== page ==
Montrose Commissioners Denounce Udall’s Curecanti Boundary Act
by Gus Jarvis
Oct 19, 2012 | 1862 views | 0 0 comments | 5 5 recommendations | email to a friend | print
OLD GLORY flapped in the wind last summer as a speed boat raced across Blue Mesa Reservoir, located within the Curecanti National Recreation Area. Sen. Mark Udall is proposing legislation that would make the National Park Service the sole management entity of the area. (Photo by Brett Schreckengost)
OLD GLORY flapped in the wind last summer as a speed boat raced across Blue Mesa Reservoir, located within the Curecanti National Recreation Area. Sen. Mark Udall is proposing legislation that would make the National Park Service the sole management entity of the area. (Photo by Brett Schreckengost)
slideshow

MONTROSE – On Monday, the Montrose Board of County Commissioners unanimously approved a letter to U.S. Sen. Mark Udall (D-Colo.), asking him to reconsider the necessity of the Curecanti National Recreation Area Boundary Establishment Act that he announced last July.

The draft legislation, which is supported by Udall and U.S. Sen. Michael Bennet (D-Colo.) but has not been formally introduced to the U.S. Senate, aims to establish the boundary of the Curecanti National Recreation Area and formally define the National Park Service’s role in managing and protecting the area.

The Curecanti NRA contains the lands surrounding Blue Mesa, Morrow Point and Crystal reservoirs (collectively called the Aspinall Storage unit) that lie east of Montrose.

Currently, there are lands managed by the U.S. Forest Service, the Bureau of Land Management and Colorado Parks and Wildlife within the Curecanti NRA; Udall contends that the mesh of agencies creates unnecessary challenges for the overall management and the conservation of its resources. The draft legislation proposes to streamline the management of the Curecanti NRA by formally defining that it would be the role of the National Park Service to manage all lands within its boundary without interfering with Bureau of Reclamation operations at the three dams.

The draft legislation also would allow NPS and willing landowners to work collaboratively to conserve private lands around Curecanti NRA by helping to maintain or improve wildlife habitat, water quality, natural scenery and other resources. The proposed Conservation Opportunity Area, as per the legislation, could, according to Udall, preserve up to 24,300 acres of private land  (participation would be completely voluntary).

“Establishing clear boundaries for the Curecanti National Recreation Area will ensure the continued preservation of this magnificent recreational resource for future generations,” Udall stated in a midsummer press release announcing the draft legislation. “Protecting public lands in the right way can support jobs, our economy, and the quality of life that makes Colorado the envy of the world.”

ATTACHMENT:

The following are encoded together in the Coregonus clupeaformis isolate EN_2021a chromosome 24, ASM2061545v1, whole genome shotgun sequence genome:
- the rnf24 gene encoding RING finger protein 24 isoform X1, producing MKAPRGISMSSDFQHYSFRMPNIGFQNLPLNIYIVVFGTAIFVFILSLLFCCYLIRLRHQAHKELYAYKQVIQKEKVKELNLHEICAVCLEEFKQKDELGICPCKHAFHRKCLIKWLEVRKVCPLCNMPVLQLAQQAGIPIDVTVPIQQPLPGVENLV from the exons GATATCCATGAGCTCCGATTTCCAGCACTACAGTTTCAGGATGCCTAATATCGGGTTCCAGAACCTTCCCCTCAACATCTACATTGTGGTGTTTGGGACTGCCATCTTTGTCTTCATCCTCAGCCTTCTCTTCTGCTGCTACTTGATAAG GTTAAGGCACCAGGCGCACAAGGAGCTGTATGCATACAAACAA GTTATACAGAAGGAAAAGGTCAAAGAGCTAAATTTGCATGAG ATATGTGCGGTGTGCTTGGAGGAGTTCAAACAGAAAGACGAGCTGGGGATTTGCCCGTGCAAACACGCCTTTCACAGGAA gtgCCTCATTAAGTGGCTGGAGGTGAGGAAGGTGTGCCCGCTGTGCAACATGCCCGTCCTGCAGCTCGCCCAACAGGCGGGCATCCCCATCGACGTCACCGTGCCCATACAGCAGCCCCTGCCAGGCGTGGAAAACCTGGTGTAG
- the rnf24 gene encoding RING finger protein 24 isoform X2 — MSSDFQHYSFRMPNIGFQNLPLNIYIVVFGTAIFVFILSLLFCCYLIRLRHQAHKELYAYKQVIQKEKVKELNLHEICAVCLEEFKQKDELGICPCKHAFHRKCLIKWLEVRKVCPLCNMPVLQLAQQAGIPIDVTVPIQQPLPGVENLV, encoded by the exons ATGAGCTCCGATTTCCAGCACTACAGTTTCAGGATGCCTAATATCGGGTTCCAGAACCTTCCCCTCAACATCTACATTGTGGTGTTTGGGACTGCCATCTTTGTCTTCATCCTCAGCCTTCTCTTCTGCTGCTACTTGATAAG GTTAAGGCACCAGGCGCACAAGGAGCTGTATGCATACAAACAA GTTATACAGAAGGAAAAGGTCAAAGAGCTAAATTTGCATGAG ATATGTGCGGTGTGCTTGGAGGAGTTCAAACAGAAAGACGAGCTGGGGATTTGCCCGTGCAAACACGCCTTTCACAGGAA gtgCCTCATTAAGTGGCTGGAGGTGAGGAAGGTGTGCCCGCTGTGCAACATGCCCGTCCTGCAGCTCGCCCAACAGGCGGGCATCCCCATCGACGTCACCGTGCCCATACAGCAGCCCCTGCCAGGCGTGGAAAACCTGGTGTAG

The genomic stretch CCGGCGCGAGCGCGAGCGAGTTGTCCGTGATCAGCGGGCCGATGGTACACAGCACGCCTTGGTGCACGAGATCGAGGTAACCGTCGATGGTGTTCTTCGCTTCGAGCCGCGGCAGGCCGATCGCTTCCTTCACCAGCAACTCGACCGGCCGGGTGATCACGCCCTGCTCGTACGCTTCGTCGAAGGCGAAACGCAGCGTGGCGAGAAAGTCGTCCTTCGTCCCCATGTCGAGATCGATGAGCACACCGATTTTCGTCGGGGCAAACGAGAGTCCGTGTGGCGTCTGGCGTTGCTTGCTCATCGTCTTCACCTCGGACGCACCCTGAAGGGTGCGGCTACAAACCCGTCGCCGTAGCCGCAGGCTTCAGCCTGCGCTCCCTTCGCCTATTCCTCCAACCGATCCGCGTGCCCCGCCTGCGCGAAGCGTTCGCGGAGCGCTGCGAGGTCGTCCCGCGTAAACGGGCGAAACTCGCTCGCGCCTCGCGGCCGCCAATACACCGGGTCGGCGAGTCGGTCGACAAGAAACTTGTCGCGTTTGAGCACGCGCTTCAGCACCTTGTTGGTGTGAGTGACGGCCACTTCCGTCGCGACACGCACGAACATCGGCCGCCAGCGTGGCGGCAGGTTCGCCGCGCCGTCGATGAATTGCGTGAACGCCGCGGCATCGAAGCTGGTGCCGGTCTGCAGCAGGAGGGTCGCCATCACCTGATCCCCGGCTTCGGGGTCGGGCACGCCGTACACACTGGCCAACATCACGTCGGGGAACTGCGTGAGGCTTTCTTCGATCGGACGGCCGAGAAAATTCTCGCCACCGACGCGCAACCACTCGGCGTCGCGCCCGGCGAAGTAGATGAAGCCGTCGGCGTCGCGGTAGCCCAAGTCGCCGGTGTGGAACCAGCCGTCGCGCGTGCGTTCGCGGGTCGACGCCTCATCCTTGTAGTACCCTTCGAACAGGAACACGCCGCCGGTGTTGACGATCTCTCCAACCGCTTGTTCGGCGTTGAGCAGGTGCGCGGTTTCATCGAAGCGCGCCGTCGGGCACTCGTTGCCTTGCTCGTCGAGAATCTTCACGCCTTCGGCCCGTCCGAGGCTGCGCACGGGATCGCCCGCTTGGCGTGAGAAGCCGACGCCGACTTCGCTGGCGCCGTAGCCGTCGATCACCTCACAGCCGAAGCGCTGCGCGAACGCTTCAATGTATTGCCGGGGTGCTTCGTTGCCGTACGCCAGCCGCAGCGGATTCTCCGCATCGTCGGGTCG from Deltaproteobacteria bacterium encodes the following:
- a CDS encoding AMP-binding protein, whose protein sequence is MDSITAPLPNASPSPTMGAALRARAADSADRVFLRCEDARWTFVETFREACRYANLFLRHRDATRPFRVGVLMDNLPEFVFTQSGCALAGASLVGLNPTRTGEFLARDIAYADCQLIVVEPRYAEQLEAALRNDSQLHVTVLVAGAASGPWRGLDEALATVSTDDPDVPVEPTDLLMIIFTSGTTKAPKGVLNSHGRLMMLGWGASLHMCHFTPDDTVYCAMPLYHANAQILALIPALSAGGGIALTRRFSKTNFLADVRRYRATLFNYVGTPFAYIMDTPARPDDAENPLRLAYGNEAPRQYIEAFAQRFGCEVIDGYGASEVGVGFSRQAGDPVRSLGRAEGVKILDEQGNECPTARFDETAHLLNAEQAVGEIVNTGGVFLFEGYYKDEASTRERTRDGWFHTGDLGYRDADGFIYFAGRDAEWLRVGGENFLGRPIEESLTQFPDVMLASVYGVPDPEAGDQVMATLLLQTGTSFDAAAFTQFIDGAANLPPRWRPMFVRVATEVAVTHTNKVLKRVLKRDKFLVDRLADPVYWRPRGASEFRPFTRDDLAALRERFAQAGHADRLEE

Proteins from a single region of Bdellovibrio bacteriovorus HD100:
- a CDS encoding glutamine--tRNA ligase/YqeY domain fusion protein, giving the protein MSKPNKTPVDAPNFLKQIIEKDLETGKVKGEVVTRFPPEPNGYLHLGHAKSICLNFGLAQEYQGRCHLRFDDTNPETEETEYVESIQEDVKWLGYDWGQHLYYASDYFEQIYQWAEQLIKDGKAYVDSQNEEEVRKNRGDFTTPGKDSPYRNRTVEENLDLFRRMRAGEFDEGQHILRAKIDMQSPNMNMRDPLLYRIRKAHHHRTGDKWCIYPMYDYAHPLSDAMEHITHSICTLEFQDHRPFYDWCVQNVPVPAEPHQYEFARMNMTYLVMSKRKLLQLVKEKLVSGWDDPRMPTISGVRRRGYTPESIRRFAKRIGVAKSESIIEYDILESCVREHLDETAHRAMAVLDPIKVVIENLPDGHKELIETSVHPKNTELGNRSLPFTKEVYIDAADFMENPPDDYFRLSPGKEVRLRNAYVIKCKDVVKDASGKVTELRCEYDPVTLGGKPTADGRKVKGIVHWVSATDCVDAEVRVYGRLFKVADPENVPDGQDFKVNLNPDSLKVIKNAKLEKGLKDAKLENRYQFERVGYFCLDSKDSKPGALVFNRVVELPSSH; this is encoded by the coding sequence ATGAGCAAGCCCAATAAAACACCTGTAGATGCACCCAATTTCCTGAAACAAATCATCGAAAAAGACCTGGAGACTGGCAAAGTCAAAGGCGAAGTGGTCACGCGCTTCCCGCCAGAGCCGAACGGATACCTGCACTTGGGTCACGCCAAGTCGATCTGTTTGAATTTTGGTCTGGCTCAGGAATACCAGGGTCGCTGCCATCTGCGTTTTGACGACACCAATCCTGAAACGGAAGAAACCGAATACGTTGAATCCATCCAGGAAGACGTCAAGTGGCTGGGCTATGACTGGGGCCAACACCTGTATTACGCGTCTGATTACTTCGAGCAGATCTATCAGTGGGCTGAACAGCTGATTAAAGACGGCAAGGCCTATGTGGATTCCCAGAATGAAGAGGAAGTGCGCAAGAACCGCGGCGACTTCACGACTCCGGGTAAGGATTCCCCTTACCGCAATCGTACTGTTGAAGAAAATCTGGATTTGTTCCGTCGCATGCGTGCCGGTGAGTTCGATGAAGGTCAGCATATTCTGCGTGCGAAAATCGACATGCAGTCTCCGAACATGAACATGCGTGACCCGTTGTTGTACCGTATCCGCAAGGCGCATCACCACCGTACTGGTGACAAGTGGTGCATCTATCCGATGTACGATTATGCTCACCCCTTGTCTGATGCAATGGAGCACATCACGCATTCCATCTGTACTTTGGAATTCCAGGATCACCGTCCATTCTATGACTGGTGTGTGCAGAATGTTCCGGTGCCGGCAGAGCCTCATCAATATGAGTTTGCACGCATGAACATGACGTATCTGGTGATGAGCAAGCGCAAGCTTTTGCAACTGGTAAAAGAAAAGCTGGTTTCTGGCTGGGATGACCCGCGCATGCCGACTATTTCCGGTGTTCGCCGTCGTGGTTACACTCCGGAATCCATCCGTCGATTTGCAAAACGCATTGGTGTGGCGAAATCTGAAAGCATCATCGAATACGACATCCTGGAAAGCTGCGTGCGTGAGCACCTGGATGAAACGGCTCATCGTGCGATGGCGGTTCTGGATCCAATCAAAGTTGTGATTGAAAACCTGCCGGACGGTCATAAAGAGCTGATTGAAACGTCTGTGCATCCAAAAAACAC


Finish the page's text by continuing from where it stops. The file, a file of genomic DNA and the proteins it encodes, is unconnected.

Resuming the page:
Udall requested that stakeholders in the region, including Montrose County, comment on the draft legislation and on Monday, the Montrose Commissioners approved a letter of comment to Udall and overwhelmingly expressed their distaste for the proposal.

The approved letter to Udall, dated Oct. 15 and signed by all three commissioners, generally stated that the board sees no need for such legislation, and that it could further infringe on public and private property rights.

“Currently, federal land management agencies have the ability to negotiate with

private property owners for the exchange and acquisition of property,” the letter states. “This Act does nothing to enhance that ability. In fact, the Act would result in property owners being limited to negotiation with the National Park Service within the designated ‘Conservation Opportunity Area.’ We fail to see the public benefit in this change.”

The letter went on to state that the commissioners “take issue” that the legislation is being used to remove additional public lands from resource development and that the act would prohibit mining, mineral and geothermal activity in the recreation area. The letter further states that the public is best served by leaving the area under the management of the U.S. forest service, the Bureau of Land Management and the State of Colorado.

“This is really a very unnecessary infringement upon the public and private property rights furthered by the federal government,” Commissioner Ron Henderson said before approving the letter at Monday’s meeting. “There really is nothing to be gained by supporting Senator Udall’s boundary establishment act of 2012.”

Both commissioners Gary Ellis and David White agreed.

“I think it’s pretty doggone onerous,” Ellis said. “I definitely would not support something like this. It is going in the wrong direction, and it has been for a number of years.”

“This is more government intrusion locking up our resources,” White said. “We have national parks. We have national recreation areas. We have a wilderness area. How much more do we need?”

Udall’s draft legislation comes after the Black Canyon of the Gunnison National Park and Gunnison Gorge National Conservation Area Act was signed into law in 1999. Approval of the latter included a study of how to best protect the Curecanti NRA.The Curecanti NRA Resource Protection Study and Environmental Impact Study was released in 2008, recommending that Congress pass legislation defining the boundaries of the park and NPS’s authority. This legislation, according to Udall, is response to that study.

To view that study, visit parkplanning.nps.gov/documentsList.cfm?parkID=48&projectID=11243. For more information on Udall’s draft legislation, visit markudall.senate.gov.



Gjarvis@watchnewspapers.com

Twitter: @gusgusj

Comments
(0)
Comments-icon Post a Comment
No Comments Yet